The area by the station is totally unfamiliar.  Where there was nothing, there are now apartments and the odd coffee shop. The guided busway wasn't even an idea when I spent my time in Cambridge.  Panther Cabs still prowl the streets ferrying people from town to station and back, though.

So maybe my lack of nostalgia for Cambridge is simply the result of the changes which have happened since I lived there.  Maybe Cambridge has changed and so it's not the town I once knew.  Maybe too much has happened to it, and it's become too unfamiliar for me to recognise as the town I once knew intimately.

Or maybe it's not Cambridge which has changed since then.  Maybe it's me.

Saturday, 15 June 2013

We all do it...

I was on the train the other day, heading back to Wapping, and a guy was talking on his phone.  Despite the fact that he was pronouncing Wapping to rhyme with "slapping", I couldn't help be continue listening to his conversation.  We all do it.  We would all like to pretend we don't, but if someone is talking on the phone on a train we do listen in.

So, he was telling whoever he was on the phone to that he was five stops away.  Everyone on the train at that moment threw a glance at the map and worked out what stop he was talking about.  You can't help yourself, it's just something you do.  

My commute isn't _that_ long but sometimes it can be absolutely horrible.  The days when I do find a seat or a quiet corner to stand in, I quite often lose myself in a game on my phone.  I'm currently playing one of those games where you have to fire the bubbles and burst them all before the time runs out. You know - pointless crap to pass the time.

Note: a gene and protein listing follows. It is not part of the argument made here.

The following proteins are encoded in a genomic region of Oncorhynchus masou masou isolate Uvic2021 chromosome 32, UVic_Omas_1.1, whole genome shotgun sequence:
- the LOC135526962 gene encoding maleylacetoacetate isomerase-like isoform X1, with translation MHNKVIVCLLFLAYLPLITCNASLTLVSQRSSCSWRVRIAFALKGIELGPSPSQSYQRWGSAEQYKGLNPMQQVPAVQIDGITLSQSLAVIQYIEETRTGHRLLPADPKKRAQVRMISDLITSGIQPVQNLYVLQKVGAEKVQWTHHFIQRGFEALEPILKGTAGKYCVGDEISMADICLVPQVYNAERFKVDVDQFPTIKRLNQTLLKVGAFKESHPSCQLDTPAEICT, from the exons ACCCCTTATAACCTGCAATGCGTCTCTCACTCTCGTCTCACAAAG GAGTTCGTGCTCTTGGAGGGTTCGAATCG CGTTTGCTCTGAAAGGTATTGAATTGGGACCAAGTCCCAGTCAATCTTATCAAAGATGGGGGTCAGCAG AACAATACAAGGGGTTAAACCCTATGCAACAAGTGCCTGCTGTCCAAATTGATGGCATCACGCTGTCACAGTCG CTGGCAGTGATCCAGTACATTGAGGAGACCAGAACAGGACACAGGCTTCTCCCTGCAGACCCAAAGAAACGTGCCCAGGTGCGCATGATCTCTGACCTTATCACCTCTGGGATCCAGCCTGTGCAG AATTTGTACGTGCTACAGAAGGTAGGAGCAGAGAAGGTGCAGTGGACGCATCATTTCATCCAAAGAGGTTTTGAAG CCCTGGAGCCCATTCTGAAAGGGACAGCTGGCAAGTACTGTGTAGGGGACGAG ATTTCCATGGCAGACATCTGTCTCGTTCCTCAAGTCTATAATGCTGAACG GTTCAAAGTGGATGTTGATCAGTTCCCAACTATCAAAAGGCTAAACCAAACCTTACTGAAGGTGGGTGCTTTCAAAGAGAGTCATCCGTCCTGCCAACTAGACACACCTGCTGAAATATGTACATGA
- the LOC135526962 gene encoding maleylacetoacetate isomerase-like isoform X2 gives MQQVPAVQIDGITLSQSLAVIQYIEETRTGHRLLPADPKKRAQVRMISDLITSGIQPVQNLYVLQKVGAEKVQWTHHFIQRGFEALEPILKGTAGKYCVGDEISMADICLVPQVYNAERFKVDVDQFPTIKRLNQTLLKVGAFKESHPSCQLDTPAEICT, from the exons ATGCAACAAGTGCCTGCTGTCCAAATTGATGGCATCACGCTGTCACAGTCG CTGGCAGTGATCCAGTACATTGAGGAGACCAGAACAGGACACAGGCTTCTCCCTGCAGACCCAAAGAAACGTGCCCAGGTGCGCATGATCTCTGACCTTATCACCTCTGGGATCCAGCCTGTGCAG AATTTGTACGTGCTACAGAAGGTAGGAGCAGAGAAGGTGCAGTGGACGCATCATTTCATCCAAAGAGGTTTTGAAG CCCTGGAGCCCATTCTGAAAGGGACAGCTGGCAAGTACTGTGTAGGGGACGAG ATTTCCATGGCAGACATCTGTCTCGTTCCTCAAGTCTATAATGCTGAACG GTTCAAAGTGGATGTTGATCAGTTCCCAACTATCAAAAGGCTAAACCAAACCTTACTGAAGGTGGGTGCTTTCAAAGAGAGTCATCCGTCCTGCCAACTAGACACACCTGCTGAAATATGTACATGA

But there's a thing which annoys me about many of these games, and it's how hard they are to exit.  Quite often, I'll be engrossed in the game and then realise I'm at the stop where I need to get off the train.  So I press the "back" button to try to get out of the game, and what happens?  Well it pauses the game, and then the next press on the "back" button goes back into the game itself.  You actually need to tap on the screen to exit. And then there are inevitably confirmation screens just to check you really do want to quit.  When all I want to do is close the game so I can stuff the phone into my pocket and change trains. I really don't see any reason to make exiting the game so hard. None at all.